We are the largest multilateral donor in Haiti and have undertaken a number of initiatives following the earthquake. For the immediate response, we will make the best use of our existing portfolio of 25 operations – with a cost totaling $707 million – for earthquake relief. We have an undisbursed balance of $339 million, with resources that can serve that purpose.
We are reviewing this year’s pipeline of $128 million in grants for Haiti to ensure adequate response to the country’s needs. We hope that our overall support for Haiti during 2010 could be as high as $300 million.
We have sent a number of multidisciplinary teams to support the government in its efforts to lay the foundation for rebuilding or rather reconfiguring the country, as Haitians say. We have agreed in principle to increase our support for education and to include an emergency housing program.
Making sure all donors are working off the same script is critical. We are working closely with other donors to improve coordination. We are working with the government and other key actors to set up a multidonor trust fund. To ensure efficiency, we believe that the government of Haiti should consider setting up a separate single reconstruction agency to coordinate all efforts during a period of time.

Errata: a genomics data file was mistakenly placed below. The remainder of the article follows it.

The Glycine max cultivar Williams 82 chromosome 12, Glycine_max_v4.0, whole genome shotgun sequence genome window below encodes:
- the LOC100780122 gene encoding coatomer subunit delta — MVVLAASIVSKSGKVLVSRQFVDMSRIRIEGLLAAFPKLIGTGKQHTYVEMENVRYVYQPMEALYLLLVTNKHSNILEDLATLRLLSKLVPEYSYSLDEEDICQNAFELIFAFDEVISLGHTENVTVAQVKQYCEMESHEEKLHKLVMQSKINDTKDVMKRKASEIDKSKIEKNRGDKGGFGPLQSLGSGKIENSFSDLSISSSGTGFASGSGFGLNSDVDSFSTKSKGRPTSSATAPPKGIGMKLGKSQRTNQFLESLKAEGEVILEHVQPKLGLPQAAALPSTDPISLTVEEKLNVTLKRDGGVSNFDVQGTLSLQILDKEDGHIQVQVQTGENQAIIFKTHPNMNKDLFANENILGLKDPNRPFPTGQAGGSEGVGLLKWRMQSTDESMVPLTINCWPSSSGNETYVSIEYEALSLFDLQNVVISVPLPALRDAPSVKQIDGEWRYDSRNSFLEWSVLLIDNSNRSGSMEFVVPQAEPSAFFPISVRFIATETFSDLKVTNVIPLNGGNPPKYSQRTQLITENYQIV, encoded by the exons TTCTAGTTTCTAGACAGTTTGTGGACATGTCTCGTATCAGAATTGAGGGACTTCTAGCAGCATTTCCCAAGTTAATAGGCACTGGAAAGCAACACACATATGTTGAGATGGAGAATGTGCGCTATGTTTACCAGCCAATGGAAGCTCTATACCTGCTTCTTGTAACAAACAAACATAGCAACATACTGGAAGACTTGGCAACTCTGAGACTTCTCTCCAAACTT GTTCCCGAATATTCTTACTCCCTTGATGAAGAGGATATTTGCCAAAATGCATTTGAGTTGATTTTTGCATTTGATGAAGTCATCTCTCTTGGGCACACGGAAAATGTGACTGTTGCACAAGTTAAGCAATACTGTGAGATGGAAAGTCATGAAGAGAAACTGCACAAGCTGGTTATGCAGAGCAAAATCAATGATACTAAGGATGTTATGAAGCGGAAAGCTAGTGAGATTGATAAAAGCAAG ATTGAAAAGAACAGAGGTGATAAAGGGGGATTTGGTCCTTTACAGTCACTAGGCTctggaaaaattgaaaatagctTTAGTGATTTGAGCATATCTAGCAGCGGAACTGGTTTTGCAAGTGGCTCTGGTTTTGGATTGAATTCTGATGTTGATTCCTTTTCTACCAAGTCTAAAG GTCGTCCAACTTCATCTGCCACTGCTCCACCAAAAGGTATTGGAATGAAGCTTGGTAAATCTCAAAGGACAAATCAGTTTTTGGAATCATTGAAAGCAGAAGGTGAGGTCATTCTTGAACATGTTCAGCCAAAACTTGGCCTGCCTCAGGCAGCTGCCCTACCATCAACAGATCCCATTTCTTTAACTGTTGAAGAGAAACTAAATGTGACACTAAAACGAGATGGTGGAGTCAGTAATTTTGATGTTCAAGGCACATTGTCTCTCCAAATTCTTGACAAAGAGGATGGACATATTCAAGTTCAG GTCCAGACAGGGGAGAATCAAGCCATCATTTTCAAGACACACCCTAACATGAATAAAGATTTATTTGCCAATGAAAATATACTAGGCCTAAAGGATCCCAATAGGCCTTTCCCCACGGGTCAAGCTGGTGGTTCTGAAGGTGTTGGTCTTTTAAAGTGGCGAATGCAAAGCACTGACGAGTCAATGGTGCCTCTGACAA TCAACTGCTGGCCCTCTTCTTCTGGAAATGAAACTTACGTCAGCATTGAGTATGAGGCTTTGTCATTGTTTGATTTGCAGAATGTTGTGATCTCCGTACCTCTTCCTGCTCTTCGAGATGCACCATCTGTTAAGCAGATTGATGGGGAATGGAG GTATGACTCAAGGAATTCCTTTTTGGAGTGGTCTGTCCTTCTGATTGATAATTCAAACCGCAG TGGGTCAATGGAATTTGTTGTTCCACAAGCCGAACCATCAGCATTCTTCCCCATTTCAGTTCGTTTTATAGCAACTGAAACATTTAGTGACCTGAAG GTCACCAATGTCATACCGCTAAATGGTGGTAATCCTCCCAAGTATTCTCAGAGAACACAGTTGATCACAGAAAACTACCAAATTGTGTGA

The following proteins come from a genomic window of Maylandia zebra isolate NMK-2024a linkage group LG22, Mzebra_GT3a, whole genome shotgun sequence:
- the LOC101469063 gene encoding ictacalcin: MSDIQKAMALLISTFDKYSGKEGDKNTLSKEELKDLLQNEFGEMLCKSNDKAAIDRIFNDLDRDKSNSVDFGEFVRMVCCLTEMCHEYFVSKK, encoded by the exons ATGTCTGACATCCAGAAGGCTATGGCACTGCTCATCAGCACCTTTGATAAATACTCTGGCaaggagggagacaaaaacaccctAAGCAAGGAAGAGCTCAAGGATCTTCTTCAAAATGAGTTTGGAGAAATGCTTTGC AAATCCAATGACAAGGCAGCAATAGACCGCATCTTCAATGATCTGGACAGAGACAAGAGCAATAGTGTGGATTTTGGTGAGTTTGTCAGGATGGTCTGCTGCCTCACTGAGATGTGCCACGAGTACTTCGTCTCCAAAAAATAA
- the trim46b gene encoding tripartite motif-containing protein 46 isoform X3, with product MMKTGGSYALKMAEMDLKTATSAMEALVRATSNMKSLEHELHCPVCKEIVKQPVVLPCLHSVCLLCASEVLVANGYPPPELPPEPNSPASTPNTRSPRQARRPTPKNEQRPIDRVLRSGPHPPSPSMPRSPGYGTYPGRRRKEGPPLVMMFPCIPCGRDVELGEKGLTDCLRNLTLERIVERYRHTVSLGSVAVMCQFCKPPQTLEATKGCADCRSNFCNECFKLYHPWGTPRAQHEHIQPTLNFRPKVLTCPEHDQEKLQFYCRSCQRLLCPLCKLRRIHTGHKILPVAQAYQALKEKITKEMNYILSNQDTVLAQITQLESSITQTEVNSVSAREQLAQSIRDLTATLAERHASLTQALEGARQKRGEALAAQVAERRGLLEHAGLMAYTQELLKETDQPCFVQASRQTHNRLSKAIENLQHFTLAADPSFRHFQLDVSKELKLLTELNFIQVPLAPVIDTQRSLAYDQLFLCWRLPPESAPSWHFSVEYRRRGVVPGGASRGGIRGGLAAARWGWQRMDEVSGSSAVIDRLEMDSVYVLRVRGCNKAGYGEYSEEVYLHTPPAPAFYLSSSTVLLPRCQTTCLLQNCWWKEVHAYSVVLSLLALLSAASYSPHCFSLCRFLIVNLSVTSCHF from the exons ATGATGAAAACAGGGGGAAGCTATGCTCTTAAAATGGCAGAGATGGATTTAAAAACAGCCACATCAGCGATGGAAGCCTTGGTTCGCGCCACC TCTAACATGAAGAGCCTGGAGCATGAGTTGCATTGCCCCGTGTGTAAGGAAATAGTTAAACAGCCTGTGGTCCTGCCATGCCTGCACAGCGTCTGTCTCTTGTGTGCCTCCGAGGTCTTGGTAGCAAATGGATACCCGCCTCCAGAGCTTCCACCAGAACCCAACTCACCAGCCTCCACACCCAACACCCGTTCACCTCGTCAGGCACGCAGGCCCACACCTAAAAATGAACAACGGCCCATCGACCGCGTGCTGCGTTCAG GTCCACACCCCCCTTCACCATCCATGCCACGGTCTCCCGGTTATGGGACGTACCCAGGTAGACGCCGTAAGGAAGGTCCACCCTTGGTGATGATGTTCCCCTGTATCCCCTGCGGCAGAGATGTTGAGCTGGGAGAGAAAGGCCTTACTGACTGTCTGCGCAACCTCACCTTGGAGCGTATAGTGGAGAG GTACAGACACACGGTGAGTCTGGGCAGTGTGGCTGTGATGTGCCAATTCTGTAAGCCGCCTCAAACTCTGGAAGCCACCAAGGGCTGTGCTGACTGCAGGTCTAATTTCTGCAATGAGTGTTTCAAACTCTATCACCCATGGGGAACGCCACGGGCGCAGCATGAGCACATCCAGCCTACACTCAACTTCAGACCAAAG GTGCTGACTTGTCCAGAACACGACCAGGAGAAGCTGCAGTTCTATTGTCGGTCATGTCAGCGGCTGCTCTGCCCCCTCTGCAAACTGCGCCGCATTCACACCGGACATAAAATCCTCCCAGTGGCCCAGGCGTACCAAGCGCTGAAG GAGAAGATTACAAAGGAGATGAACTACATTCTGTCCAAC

At present we are working with the Haitian government, the World Bank, the European Commission, the United Nations and bilateral donors in the development of a comprehensive Post-Disaster Needs Assessment (PDNA). We are also providing financial assistance for the PDNA exercise, and we are working with the government to establish a long-term development plan, which will be the basis for a donors’ conference to be held in New York on March 31st. We are also looking to encourage more private sector investment in Haiti, and we are working with the Central Bank of Haiti to get the financial system up and running.